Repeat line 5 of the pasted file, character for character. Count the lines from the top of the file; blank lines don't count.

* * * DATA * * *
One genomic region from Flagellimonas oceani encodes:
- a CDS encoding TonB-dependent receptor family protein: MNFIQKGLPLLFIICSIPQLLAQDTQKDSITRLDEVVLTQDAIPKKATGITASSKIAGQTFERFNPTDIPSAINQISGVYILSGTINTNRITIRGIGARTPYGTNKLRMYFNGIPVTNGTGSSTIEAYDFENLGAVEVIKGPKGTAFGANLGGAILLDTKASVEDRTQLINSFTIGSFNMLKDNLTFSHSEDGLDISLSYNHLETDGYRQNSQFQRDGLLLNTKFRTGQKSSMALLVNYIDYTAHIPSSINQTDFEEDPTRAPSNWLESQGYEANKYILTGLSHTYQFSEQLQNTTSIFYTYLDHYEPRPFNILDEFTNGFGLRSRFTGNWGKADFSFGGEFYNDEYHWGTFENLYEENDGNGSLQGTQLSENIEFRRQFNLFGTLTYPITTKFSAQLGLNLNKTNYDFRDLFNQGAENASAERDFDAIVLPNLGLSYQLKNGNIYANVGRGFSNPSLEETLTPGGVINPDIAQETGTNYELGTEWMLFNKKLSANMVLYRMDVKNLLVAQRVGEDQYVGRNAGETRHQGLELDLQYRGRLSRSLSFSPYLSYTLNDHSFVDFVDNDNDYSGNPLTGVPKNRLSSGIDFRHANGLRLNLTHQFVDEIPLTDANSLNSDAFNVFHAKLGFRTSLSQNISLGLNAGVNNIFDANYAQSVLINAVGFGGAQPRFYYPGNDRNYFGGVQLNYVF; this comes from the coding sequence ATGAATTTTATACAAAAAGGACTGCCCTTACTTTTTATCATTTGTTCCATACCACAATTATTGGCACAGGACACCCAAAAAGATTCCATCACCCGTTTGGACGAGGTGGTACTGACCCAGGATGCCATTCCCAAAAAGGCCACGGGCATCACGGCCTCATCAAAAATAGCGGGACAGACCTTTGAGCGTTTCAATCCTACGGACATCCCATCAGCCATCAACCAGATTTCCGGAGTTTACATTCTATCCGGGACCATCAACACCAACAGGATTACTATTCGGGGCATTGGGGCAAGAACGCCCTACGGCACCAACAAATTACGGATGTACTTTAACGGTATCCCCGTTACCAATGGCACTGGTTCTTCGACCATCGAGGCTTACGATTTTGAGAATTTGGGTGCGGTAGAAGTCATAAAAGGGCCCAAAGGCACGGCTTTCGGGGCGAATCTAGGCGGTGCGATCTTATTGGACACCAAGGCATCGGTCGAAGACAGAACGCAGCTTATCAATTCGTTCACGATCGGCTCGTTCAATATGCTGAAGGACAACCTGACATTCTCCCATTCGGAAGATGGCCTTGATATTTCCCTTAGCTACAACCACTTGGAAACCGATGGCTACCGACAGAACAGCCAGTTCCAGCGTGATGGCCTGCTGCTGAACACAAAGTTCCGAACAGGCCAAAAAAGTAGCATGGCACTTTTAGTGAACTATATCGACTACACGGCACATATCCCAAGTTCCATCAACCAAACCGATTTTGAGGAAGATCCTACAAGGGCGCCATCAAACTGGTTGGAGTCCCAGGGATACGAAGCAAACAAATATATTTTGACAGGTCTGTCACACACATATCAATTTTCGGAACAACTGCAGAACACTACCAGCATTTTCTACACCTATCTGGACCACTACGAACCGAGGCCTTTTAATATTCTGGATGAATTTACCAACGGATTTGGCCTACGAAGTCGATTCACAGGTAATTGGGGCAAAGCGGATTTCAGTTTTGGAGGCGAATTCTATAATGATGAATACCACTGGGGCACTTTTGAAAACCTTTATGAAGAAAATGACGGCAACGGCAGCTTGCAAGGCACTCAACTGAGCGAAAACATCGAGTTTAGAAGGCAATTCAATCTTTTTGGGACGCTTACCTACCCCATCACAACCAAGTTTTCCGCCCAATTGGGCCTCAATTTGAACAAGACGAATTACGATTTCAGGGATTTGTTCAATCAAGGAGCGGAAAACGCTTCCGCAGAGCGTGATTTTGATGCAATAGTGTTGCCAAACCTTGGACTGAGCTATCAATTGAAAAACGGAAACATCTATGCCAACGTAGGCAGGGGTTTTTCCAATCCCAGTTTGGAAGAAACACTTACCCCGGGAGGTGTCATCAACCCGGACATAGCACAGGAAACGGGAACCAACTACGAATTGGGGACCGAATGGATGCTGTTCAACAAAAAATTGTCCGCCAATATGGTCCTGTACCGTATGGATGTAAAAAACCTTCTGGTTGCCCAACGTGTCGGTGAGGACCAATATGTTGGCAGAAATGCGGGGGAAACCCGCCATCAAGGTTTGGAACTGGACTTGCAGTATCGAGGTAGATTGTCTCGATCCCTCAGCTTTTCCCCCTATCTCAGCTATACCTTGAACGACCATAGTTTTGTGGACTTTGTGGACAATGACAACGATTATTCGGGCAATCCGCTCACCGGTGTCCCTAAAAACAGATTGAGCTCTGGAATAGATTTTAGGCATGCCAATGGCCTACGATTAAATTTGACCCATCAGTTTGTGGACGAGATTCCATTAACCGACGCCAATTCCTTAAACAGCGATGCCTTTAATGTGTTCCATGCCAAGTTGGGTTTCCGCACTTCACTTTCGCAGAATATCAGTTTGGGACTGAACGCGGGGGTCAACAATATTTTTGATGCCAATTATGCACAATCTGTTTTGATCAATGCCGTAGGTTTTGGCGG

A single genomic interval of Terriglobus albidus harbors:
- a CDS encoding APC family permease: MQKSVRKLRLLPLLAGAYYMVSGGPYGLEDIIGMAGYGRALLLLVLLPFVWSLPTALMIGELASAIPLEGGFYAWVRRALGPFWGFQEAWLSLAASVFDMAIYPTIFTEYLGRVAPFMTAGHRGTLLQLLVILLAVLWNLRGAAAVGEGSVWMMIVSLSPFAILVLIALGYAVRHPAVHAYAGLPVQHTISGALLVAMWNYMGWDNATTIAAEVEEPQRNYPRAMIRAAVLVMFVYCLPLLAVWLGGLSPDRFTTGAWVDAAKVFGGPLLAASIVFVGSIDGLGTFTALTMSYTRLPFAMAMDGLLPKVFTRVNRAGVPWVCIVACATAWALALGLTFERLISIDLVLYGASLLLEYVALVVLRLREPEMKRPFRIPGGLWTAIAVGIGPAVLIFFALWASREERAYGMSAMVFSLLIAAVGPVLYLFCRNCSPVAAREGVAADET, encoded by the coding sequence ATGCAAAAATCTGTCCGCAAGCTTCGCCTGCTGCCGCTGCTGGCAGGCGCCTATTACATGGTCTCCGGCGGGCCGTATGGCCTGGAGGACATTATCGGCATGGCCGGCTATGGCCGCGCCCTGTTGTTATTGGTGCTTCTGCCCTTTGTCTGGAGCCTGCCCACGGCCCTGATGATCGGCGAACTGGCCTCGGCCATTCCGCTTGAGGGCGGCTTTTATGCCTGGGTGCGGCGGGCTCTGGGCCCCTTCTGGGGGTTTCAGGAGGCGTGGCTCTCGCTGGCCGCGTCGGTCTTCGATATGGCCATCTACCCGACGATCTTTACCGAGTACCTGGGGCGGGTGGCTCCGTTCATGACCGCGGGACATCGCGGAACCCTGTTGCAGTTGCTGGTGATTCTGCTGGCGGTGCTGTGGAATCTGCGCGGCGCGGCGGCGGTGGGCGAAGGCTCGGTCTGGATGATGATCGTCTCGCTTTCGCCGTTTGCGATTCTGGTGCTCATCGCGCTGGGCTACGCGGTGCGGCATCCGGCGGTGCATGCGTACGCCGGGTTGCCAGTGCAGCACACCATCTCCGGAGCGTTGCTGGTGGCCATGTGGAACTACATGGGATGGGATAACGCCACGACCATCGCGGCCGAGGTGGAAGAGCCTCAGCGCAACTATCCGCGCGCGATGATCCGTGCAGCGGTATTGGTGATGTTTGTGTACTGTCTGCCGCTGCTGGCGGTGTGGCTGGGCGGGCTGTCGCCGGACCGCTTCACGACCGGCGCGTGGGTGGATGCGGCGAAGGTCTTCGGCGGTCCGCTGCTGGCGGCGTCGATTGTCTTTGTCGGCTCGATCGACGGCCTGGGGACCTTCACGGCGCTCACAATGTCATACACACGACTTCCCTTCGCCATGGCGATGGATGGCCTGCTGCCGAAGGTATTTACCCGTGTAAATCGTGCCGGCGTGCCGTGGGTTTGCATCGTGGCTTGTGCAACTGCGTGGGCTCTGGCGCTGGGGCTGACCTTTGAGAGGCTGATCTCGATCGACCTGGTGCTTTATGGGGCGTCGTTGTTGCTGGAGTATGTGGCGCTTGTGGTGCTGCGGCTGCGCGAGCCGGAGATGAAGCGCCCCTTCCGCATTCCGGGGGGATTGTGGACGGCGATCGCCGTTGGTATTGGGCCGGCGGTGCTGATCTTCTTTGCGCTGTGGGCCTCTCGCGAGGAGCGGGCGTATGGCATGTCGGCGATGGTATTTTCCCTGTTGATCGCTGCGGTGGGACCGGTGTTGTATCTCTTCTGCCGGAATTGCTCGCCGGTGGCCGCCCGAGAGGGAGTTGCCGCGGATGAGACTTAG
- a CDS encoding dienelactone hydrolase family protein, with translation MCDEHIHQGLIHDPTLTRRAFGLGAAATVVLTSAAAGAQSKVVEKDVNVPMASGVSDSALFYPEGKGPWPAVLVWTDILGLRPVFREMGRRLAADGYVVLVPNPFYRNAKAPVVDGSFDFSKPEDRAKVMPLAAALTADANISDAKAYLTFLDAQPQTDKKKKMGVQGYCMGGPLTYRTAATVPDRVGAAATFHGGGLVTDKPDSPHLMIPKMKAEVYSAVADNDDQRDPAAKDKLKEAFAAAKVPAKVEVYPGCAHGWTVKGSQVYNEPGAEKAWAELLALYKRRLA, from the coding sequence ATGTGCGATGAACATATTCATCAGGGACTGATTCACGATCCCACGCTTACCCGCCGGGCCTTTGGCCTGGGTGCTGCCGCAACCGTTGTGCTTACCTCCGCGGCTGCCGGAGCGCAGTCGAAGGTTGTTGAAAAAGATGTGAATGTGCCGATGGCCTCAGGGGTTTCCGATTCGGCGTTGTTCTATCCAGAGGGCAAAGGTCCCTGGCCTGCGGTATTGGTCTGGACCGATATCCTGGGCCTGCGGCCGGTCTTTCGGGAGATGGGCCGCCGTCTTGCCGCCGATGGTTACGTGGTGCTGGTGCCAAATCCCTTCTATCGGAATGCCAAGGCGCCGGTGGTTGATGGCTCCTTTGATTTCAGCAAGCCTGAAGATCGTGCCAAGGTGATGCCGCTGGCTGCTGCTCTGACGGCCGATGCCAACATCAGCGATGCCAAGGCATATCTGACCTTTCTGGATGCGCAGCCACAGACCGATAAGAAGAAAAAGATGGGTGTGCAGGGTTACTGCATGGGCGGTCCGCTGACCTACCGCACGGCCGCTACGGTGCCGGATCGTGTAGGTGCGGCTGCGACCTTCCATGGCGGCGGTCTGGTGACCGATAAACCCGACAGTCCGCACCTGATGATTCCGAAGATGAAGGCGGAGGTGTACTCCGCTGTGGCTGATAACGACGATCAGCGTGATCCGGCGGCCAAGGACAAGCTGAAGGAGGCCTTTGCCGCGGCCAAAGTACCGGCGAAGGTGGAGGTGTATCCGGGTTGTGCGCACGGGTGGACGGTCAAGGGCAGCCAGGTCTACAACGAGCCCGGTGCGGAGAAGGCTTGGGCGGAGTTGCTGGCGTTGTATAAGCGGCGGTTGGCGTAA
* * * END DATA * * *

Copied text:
- a CDS encoding dienelactone hydrolase family protein, with translation MCDEHIHQGLIHDPTLTRRAFGLGAAATVVLTSAAAGAQSKVVEKDVNVPMASGVSDSALFYPEGKGPWPAVLVWTDILGLRPVFREMGRRLAADGYVVLVPNPFYRNAKAPVVDGSFDFSKPEDRAKVMPLAAALTADANISDAKAYLTFLDAQPQTDKKKKMGVQGYCMGGPLTYRTAATVPDRVGAAATFHGGGLVTDKPDSPHLMIPKMKAEVYSAVADNDDQRDPAAKDKLKEAFAAAKVPAKVEVYPGCAHGWTVKGSQVYNEPGAEKAWAELLALYKRRLA, from the coding sequence ATGTGCGATGAACATATTCATCAGGGACTGATTCACGATCCCACGCTTACCCGCCGGGCCTTTGGCCTGGGTGCTGCCGCAACCGTTGTGCTTACCTCCGCGGCTGCCGGAGCGCAGTCGAAGGTTGTTGAAAAAGATGTGAATGTGCCGATGGCCTCAGGGGTTTCCGATTCGGCGTTGTTCTATCCAGAGGGCAAAGGTCCCTGGCCTGCGGTATTGGTCTGGACCGATATCCTGGGCCTGCGGCCGGTCTTTCGGGAGATGGGCCGCCGTCTTGCCGCCGATGGTTACGTGGTGCTGGTGCCAAATCCCTTCTATCGGAATGCCAAGGCGCCGGTGGTTGATGGCTCCTTTGATTTCAGCAAGCCTGAAGATCGTGCCAAGGTGATGCCGCTGGCTGCTGCTCTGACGGCCGATGCCAACATCAGCGATGCCAAGGCATATCTGACCTTTCTGGATGCGCAGCCACAGACCGATAAGAAGAAAAAGATGGGTGTGCAGGGTTACTGCATGGGCGGTCCGCTGACCTACCGCACGGCCGCTACGGTGCCGGATCGTGTAGGTGCGGCTGCGACCTTCCATGGCGGCGGTCTGGTGACCGATAAACCCGACAGTCCGCACCTGATGATTCCGAAGATGAAGGCGGAGGTGTACTCCGCTGTGGCTGATAACGACGATCAGCGTGATCCGGCGGCCAAGGACAAGCTGAAGGAGGCCTTTGCCGCGGCCAAAGTACCGGCGAAGGTGGAGGTGTATCCGGGTTGTGCGCACGGGTGGACGGTCAAGGGCAGCCAGGTCTACAACGAGCCCGGTGCGGAGAAGGCTTGGGCGGAGTTGCTGGCGTTGTATAAGCGGCGGTTGGCGTAA